Here you can see the triangle motif from the exterior moved inside into the living room style space. Though many of the triangles are in fact windows punched into the envelope of the building, many others are actually lights. There's plenty of natural daylight from the massive glazed window on to the terrace, though.
I had a nice chat, as well as a cup of coffee and a stellar shortbread biscuit, with Ruth McCabe (left) of Maggie's Center. The main space of the center, and the one to which many visitors gravitate, is what is ostensibly the dining room. "There's a warmth and comfort about it," McCabe said of the building. "It's a lovely place to work in. You feel like you're at home." I'd easily say the same of Ruth, who is easily the sweetest person I've yet met on this tour. The other gentleman in the photo, Andrew, has been coming to the Center for a while. He's also confident about a Lib-Dem and Torie alliance.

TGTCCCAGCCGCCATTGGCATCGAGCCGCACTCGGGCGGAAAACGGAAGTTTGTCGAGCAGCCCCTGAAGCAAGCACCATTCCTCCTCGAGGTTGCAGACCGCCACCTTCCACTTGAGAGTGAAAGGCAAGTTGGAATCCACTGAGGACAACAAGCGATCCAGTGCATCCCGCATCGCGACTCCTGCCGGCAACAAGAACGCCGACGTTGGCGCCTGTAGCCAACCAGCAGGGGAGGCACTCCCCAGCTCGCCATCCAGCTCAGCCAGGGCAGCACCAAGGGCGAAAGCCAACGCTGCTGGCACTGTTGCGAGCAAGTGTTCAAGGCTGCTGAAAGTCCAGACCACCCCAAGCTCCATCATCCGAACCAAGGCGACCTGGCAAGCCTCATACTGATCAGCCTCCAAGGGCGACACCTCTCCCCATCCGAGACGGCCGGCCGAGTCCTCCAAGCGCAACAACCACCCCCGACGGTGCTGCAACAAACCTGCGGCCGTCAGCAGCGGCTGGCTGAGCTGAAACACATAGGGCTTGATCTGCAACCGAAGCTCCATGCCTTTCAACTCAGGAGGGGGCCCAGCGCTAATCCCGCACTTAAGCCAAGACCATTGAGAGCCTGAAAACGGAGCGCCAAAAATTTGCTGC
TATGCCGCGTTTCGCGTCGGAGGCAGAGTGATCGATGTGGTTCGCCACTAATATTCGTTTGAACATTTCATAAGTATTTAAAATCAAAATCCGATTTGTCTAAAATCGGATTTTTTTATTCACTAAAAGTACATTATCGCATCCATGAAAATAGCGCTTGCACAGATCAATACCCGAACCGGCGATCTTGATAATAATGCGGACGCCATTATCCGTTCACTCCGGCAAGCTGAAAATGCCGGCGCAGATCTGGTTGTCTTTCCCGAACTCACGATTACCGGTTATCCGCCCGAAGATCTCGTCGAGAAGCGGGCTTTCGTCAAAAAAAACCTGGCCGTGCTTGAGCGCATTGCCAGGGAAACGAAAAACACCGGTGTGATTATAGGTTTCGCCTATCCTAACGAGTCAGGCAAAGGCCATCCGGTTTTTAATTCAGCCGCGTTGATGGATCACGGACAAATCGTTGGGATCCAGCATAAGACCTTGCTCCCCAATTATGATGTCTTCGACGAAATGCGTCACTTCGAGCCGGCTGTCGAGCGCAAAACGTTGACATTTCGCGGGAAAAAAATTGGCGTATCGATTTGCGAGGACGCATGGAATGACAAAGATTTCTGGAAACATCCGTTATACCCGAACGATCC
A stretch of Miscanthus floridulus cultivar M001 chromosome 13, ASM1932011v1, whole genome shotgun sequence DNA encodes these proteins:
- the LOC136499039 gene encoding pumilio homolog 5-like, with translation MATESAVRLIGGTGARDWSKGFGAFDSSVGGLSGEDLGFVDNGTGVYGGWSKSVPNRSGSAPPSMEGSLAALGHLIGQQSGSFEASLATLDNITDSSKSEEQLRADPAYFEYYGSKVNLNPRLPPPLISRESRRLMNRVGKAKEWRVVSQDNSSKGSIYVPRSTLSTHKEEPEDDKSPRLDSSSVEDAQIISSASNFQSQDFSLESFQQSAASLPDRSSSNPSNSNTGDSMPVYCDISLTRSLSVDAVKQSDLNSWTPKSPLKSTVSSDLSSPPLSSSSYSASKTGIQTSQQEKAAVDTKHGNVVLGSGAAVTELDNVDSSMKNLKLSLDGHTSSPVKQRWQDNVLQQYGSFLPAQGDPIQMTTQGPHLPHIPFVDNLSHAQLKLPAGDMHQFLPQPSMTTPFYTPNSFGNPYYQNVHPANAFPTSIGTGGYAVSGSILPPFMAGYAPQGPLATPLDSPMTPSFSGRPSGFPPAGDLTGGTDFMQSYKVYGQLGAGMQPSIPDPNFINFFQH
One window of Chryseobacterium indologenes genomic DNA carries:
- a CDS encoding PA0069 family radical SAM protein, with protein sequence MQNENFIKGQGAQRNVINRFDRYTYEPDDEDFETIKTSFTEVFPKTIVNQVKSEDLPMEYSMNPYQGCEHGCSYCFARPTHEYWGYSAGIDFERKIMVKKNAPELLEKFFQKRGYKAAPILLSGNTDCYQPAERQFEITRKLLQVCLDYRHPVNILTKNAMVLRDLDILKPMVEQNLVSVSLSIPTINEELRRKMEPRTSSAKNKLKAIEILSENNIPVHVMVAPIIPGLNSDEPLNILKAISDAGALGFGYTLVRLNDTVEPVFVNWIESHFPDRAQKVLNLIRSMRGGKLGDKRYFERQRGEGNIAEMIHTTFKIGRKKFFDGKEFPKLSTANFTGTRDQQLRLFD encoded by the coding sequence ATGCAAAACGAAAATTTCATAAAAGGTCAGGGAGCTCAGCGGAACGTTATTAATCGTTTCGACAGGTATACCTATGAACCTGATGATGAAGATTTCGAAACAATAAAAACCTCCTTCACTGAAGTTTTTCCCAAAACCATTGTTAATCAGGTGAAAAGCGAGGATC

Here's a closer view of the kitchen. And if ever a place embodied tea and sympathy it's Maggie's Center. Ruth McCabe told me that often first time visitors don't want to immediately want to get into discussions of their suffering and so she sends them straightaway to get a cup of tea or coffee. "It's an easy task that anyone can do," she says. "I try to put them on this path of taking a bit of charge of things. Start with tea and then we'll move from there."
One of Hadid's design goals was to make the space as flexible as possible, so though there are two private rooms where people can meet behind closed doors, the main social spaces are defined by a pair of curtains which themselves can offer some privacy without totally shutting out the rest of the building.